The global rout in the light of the Coronavirus taking a pandemic shape and the vagaries around crude oil prices hit the markets hard on Thursday.

At the day’s low, the National Stock Exchange’s Nifty 50 and S&P BSE Sensex lost over 950 points (-9.09%) and 3,204 points (-8.98%) to fall to 9,508 points and 32,493.1 points, respectively, over their previous day’s close. The day’s low for both the benchmark indices was also their new 52-week low.

Thursday was the 38th trading session since January 20, when the Nifty 50 and Sensex recorded their life-highs at 12,430.5 points and 42,273.87 points, respectively. And, at the day’s low, Nifty 50 lost 2,922.5 points while the Sensex lost 9,780.77 points from their life-highs. That is a decline of 23.51% in the NIfty 50 and and 23.14% in the Sensex, in just 38 trading days.

According to Vinod Nair, head of research at Geojit Financial Services, recession fears increased after the World Health Organisation (WHO) declared coronavirus a pandemic which forced investors to sell off risky assets. “Fresh travel bans across nations is contributing to the fears that the economic impact will be much larger than earlier estimates,” he said.

At close of day’s trade, Nifty 50 recovered some lost ground by closing 868.25 points (-8.3%) lower than Wednesday’s close. Similarly, Sensex closed 2,919.26 points (-8.18%) lower at 32,778.14 points. Both the benchmark indices also broke their Monday’s record of the largest single-day loss.

The S&P BSE MidCap and SmallCap mirrored the losses of their larger peers as well. At the day’s and 52-week’s low, the MidCap and SmallCap tanked 1,212.89 points (-9.03%) and 1,186.45 points (-9.32%), respectively.

At close on Thursday, the MidCap and SmallCap closed 1,052.78 points (-7.84%) and 1,110.26 points (-8.72%) lower, respectively, compared to the previous day’s close.

The much-hyped initial public offering (IPO) of SBI Cards and Payment Services, which closed on March 5, made public its basis of allotment of shares applied in the IPO. While analysts are calling the volatility of the day as the effect of panic in global markets, some market veterans are likening the SBI Cards’ IPO to that of much-hyped IPO of Reliance Power about 12 years ago. In 2008, the Anil Ambani-controlled RPower had fixed the issue price of ₹450 a share for non-retail investors and ₹430 for retail investors. However, things did not go as planned for those who had got the IPO allotments. The meltdown in global markets which would mark the start of the financial crisis hit the India markets and the RPower IPO. The company’s shares plunged to as low as ₹355, wiping out a huge chunk of investors’ wealth.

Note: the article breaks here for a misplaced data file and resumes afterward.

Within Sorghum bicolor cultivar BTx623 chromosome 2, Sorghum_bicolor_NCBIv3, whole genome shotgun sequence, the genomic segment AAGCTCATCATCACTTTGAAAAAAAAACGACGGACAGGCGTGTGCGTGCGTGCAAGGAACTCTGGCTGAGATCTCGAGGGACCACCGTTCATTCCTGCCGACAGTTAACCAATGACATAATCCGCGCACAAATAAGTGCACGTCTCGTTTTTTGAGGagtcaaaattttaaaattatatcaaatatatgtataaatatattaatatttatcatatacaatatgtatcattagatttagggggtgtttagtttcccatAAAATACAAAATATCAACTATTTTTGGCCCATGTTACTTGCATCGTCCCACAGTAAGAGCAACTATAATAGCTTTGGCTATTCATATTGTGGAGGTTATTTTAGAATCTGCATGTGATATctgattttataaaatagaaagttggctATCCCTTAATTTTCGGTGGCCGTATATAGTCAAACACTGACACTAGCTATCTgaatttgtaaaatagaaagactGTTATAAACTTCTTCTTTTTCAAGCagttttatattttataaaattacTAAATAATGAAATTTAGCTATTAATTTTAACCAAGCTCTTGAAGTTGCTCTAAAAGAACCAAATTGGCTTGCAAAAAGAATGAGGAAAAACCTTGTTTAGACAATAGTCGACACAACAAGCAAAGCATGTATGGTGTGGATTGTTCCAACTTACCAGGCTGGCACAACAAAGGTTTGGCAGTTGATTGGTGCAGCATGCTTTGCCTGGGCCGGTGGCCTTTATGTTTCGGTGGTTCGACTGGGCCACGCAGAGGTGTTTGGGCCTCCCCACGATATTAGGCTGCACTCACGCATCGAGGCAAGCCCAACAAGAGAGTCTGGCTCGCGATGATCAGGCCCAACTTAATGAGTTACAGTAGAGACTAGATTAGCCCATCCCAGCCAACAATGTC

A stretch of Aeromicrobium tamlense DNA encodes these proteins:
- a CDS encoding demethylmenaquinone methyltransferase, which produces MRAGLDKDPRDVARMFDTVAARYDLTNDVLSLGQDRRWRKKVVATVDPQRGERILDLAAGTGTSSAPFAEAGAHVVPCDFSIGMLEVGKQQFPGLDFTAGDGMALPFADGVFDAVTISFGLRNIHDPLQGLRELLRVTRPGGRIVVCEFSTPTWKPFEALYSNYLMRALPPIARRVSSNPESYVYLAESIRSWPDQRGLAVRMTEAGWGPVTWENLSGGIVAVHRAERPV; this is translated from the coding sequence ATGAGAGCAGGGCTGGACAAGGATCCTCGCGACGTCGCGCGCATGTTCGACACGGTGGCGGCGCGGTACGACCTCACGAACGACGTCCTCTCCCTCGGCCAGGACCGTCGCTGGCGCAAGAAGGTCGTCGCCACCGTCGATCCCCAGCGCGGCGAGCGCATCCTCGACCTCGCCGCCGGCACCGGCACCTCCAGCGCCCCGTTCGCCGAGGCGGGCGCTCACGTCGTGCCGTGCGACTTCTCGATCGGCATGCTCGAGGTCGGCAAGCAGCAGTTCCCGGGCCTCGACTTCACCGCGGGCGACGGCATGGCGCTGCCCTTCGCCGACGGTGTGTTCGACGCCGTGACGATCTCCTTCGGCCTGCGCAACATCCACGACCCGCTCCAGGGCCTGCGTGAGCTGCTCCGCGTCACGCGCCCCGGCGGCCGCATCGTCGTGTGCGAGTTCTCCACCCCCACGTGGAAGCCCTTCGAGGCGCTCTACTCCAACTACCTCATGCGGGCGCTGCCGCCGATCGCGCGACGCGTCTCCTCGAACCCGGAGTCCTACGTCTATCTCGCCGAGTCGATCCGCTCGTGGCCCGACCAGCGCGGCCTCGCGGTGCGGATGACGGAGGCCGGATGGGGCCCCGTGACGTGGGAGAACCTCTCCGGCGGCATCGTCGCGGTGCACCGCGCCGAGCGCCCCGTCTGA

“SBI Cards is to 2020, what Reliance Power was to 2008,” says a senior investor.

The anxiety in the markets also reflected in the stock price movement of private lender YES Bank, whose near-collapse induced moratorium added pain to the global problems. YES Bank tumbled 21.7% to touch its day’s low of ₹22.55 a share. The stock recovered partly to end trading 13.02% lower at ₹25.5 a share.

Meanwhile, the State Bank of India (SBI) plunged 14.85% to touch its day’s as well as its 52-week low of ₹208.8 a share. SBI stock finally closed the day 13.23% lower at ₹212.75 a share, compared to its Wednesday’s close.

The public sector bank also notified the exchanges that its board, at a meeting on Wednesday, approved the purchase of 725 crore shares in YES Bank at a price of ₹10 per share, subject to regulatory approvals.  While SBI’s ₹7,250 crore investment in the beleaguered private bank will remain within the 49% cap proposed by RBI, the impact of the purchase consideration could further hammer the stock price on Friday.

Joseph Thomas, head of research, Emkay Wealth Management says that investors who have implemented their investment plan in a phased manner would be surprised with Thursday’s fall, but relatively less affected due to deferred commitments over a longer time span. “(This is) a time eminently suited for building portfolios for the longer tenure,” he says.

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